by Olalekan Okusan, ITTF-African Press Officer
Impressively, she opened her account by recording a straight games win over Algeria’s Malissa Nasri (11-2, 11-9, 11-3, 11-6), before in the round of the last eight succeeding in six games when facing Kazakhstan’s Zauresh Akasheva (7-11, 11-6, 11-5, 11-6, 9-11, 11-6).
A hard fought quarter-final success undoubtedly boosted her confidence; at the semi-final stage she accounted for Turkey’s Ozge Yilmaz (11-8, 11-8, 11-8, 13-11), before in the final overcoming Croatia’s Andrea Pavlovic, the no.2 seed (11-1, 11-9, 11-6, 12-10). Notably in the round of the last eight, Ozge Yilmaz had beaten Finland’s Annika Lundström, the no.4 seed (8-11, 12-10, 7-11, 11-9, 7-11, 9-11, 11-4).
“I am so happy that I fulfilled my two missions in Tunisia. I cried so much when I lost on day one of the qualifiers because I was leading three-one was up 9-7 in the fifth game, only two lose four-three; that was why I really cried because I so much believed in myself that I could make when I saw the draw. On the second day, I was so determined to make it at my second attempt. I cannot believe that I will be going to Argentina as the first Serbian to feature in the table tennis event of the Youth Olympic Games.” Sabina Surjan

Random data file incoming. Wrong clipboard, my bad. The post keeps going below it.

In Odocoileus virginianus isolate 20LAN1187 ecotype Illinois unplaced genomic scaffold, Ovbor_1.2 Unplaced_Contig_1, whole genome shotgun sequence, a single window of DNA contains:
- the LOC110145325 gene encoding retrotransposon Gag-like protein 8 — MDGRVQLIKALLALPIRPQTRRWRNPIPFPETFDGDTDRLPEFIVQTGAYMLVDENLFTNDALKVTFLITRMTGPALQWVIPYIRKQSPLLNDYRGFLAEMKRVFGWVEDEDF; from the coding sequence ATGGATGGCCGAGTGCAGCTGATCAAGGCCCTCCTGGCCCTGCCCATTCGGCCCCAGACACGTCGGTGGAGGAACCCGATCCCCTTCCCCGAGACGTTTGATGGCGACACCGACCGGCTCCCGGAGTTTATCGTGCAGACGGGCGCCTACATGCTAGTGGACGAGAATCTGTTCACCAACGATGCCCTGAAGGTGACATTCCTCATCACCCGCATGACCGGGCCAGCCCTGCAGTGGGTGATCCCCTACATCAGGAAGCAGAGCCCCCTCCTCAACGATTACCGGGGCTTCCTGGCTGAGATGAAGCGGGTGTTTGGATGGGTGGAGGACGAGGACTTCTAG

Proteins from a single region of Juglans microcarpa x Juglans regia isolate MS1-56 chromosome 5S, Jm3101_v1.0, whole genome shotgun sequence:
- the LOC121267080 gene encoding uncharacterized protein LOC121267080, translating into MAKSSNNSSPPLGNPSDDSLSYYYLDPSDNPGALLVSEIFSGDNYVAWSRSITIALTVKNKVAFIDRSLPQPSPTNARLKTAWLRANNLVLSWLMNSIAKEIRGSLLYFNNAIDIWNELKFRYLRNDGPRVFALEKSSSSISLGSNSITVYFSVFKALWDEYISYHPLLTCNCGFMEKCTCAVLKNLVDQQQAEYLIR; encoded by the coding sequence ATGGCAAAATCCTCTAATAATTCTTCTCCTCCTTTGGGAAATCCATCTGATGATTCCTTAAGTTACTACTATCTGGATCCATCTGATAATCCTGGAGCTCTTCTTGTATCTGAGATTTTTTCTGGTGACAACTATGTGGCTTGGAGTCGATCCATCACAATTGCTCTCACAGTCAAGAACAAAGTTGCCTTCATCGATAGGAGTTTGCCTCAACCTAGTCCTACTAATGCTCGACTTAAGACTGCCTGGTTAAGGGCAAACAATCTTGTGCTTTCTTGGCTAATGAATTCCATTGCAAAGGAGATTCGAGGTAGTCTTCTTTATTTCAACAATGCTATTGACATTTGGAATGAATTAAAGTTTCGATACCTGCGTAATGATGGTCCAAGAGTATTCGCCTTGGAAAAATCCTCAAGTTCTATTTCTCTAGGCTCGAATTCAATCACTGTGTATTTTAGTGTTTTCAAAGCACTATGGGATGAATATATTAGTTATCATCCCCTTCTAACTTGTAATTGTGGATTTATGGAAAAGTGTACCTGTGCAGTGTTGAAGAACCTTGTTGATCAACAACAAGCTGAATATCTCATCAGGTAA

It was a tough lesson for Sabina Surjan; to her great credit she resigned the past to history and came back stronger; she was ready for the fight.
“I must also admit that making it on my second attempt was not that easy because I had to fight in every match. The semi-final was very tough while the final was also hard for me. Despite winning four-nil it was particularly hard in the second game, I was down 7-3 and I fought back to win. This means so much to my career and my country.” Sabina Surjan
In the opposite half of the draw Andrea Pavlovic had beaten Tunisia’s Abir Haj Salah (11-7, 9-11, 11-6, 11-6, 11-8) and Germany’s Sophie Klee (8-11, 11-6, 11-6, 12-10, 9-11, 9-11, 11-8), before at the semi-final stage accounting for Singapore’s Zhang Wanling (11-3, 11-8, 11-5, 9-11, 11-6), a player in form.
One round earlier she had beaten India’s Archana Girish Kamath, the no.2 seed (11-6, 11-4, 9-11, 6-11, 11-4, 11-9).
Continental Tournaments – Qualifiers (as on Sunday 17th December)
Africa: Youssef Abdel Aziz (Egypt), Nathael Hamdoun (Tunisia)
Asia: Tomokazu Harimoto (Japan), Lin Yun-Ju (Chinese Taipei), Wang Chuqin (China), Cho Daeseong (Korea)
Europe: Ioannis Sgouropoulos (Greece), Vladimir Sidorenko (Russia), Medardas Stankievicius (Lithuania), Vladislav Urdu (Moldova)
Latin America: Nicolas Burgos (Chile), Guillerme Teodoro (Brazil)
North America: Kanak Jha (United States)
Oceania: Nathan Xu (New Zealand)
Africa: Esther Oribamise (Nigeria), Marwa Alhodaby (Egypt)
Asia: Miu Hirano (Japan), Sun Yingsha (China), Jinnipa Sawettabut (Thailand), Su Pei-Ling (Chinese Taipei)
Europe: Lucie Gauthier (France), Mariia Tailakova (Russia), Ning Jing (Azerbaijan), Nadezhda Bogdanova (Belarus)
Latin America: Adriana Diaz (Puerto Rico), Bruna Takahashi (Brazil)
North America: Amy Wang (United States)
Oceania: Vong Hui Ling (New Zealand)
Road to Buenos Series (as on Sunday 25th March)
Europe: Bastian Rembert (France), Cristian Pletea (Romania)
Europe: Yu Khinhang (Azerbaijan)
Europe: Andreea Dragoman (Romania), Lee Ka Yee (Hong Kong)
Africa: Tatiana Kukulkova (Slovakia), Sabina Surjan (Serbia)